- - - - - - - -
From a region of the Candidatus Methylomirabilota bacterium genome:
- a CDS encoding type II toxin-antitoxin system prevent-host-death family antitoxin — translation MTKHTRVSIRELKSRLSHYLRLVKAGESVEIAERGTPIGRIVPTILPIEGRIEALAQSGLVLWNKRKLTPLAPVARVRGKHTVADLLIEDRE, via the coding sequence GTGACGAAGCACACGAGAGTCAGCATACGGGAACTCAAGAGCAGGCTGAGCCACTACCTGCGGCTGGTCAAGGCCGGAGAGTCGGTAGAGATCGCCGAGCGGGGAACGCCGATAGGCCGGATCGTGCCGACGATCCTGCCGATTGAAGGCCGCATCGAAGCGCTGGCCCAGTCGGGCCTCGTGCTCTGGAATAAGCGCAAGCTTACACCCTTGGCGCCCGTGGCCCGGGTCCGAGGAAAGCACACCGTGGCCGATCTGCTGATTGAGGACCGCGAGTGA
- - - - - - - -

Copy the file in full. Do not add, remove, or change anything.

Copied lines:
From a region of the Candidatus Methylomirabilota bacterium genome:
- a CDS encoding type II toxin-antitoxin system prevent-host-death family antitoxin — translation MTKHTRVSIRELKSRLSHYLRLVKAGESVEIAERGTPIGRIVPTILPIEGRIEALAQSGLVLWNKRKLTPLAPVARVRGKHTVADLLIEDRE, via the coding sequence GTGACGAAGCACACGAGAGTCAGCATACGGGAACTCAAGAGCAGGCTGAGCCACTACCTGCGGCTGGTCAAGGCCGGAGAGTCGGTAGAGATCGCCGAGCGGGGAACGCCGATAGGCCGGATCGTGCCGACGATCCTGCCGATTGAAGGCCGCATCGAAGCGCTGGCCCAGTCGGGCCTCGTGCTCTGGAATAAGCGCAAGCTTACACCCTTGGCGCCCGTGGCCCGGGTCCGAGGAAAGCACACCGTGGCCGATCTGCTGATTGAGGACCGCGAGTGA